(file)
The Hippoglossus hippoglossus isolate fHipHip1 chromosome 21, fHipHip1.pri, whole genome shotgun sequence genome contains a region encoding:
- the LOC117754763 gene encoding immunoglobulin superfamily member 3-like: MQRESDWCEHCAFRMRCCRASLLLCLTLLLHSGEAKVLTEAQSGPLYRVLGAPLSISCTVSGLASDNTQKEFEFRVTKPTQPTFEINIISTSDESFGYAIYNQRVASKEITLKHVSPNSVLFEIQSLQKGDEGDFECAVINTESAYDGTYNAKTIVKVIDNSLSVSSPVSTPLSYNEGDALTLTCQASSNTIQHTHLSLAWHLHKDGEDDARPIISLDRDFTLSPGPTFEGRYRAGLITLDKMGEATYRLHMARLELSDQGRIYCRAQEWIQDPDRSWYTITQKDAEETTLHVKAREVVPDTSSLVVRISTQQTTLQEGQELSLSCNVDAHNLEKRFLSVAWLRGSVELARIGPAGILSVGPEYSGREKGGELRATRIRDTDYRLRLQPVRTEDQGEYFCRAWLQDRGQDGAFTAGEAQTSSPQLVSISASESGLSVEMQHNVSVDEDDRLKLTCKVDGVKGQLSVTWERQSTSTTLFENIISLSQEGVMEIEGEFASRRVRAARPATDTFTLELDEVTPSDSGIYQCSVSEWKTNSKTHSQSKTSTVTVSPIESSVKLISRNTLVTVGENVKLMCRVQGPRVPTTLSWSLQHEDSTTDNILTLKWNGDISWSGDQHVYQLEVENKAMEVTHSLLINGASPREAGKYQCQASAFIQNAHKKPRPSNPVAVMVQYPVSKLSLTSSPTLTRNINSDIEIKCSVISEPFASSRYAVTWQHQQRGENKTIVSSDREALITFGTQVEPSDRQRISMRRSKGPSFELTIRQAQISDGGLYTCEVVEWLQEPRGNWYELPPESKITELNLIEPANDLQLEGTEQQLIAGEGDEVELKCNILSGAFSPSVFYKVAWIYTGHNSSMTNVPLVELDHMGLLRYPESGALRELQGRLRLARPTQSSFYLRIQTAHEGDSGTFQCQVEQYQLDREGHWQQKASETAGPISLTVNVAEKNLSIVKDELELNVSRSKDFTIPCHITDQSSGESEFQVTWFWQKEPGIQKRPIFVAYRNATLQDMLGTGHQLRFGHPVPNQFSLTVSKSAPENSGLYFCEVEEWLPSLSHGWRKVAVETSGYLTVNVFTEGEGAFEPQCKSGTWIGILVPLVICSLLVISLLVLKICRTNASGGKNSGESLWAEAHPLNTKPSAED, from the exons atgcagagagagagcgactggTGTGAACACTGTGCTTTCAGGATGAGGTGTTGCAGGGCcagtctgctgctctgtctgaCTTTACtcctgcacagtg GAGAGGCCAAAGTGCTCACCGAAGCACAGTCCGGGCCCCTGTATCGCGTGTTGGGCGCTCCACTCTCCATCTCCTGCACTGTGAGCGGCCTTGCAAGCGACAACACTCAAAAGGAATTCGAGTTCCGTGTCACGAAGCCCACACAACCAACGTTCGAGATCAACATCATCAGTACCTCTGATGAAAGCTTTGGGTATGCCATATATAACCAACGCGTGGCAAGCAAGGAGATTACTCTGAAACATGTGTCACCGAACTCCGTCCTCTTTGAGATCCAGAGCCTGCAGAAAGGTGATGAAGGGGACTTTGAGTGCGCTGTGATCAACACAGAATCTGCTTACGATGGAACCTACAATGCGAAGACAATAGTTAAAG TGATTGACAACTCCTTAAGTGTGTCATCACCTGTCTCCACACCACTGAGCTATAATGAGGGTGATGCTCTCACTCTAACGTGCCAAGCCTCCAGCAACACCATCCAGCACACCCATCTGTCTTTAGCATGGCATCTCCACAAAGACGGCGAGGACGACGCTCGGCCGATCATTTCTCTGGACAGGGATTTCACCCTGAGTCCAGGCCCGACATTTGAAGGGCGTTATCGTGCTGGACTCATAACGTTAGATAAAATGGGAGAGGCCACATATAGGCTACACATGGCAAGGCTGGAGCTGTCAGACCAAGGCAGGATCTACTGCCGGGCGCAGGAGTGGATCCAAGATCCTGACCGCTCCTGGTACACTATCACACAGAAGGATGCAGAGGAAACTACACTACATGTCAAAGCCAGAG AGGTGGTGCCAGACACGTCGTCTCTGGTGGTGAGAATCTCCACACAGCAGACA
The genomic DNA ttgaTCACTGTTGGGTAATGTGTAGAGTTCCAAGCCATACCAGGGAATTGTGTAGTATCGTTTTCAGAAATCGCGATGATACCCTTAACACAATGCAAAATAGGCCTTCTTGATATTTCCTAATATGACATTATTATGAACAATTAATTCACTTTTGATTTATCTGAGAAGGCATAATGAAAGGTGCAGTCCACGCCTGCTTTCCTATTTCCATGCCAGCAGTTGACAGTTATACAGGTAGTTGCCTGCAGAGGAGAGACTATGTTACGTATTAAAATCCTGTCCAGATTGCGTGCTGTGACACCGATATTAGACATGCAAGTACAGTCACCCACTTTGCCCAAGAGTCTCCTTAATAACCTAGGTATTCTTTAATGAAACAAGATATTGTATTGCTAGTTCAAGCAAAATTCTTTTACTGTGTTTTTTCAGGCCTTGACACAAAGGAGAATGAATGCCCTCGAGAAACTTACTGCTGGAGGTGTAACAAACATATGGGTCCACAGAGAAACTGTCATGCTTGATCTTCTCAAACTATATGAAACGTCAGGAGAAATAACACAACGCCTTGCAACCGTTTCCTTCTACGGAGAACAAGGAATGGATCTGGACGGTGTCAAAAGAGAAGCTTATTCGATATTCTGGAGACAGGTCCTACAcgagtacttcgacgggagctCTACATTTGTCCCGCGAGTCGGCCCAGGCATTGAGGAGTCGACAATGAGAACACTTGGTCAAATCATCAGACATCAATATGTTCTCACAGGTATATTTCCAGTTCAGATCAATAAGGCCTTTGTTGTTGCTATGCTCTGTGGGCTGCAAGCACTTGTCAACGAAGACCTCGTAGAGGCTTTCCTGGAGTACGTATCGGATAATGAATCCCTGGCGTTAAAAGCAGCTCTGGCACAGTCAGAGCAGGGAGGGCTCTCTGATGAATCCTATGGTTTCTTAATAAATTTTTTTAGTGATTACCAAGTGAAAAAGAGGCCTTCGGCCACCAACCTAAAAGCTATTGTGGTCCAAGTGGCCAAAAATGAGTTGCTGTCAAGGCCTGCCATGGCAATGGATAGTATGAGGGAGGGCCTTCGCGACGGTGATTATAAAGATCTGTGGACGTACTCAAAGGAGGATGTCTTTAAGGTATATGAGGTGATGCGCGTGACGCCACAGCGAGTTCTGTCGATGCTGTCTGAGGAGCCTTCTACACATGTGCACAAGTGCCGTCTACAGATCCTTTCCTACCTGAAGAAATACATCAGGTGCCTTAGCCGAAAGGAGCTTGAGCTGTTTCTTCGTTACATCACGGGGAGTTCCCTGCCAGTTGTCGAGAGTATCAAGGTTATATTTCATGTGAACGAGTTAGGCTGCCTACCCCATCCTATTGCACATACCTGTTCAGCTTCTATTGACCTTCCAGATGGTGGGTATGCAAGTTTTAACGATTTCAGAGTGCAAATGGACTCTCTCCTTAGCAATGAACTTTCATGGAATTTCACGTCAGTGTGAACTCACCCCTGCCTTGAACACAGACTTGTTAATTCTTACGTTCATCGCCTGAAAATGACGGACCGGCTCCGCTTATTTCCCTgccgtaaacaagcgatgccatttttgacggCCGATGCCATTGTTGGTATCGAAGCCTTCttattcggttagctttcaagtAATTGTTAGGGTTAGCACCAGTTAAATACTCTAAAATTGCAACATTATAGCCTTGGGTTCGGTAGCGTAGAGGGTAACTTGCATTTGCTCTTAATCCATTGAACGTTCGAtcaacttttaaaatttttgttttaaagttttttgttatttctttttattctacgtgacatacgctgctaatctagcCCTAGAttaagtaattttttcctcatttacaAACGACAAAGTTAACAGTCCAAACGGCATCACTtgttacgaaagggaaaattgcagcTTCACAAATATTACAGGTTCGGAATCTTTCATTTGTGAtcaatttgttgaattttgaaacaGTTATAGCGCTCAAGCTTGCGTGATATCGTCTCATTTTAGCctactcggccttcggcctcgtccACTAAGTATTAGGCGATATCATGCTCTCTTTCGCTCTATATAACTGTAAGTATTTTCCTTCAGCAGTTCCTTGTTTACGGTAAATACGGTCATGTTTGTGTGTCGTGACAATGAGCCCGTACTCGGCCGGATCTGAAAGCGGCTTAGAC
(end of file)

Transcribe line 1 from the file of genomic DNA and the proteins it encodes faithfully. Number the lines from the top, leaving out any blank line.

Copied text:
The Hippoglossus hippoglossus isolate fHipHip1 chromosome 21, fHipHip1.pri, whole genome shotgun sequence genome contains a region encoding: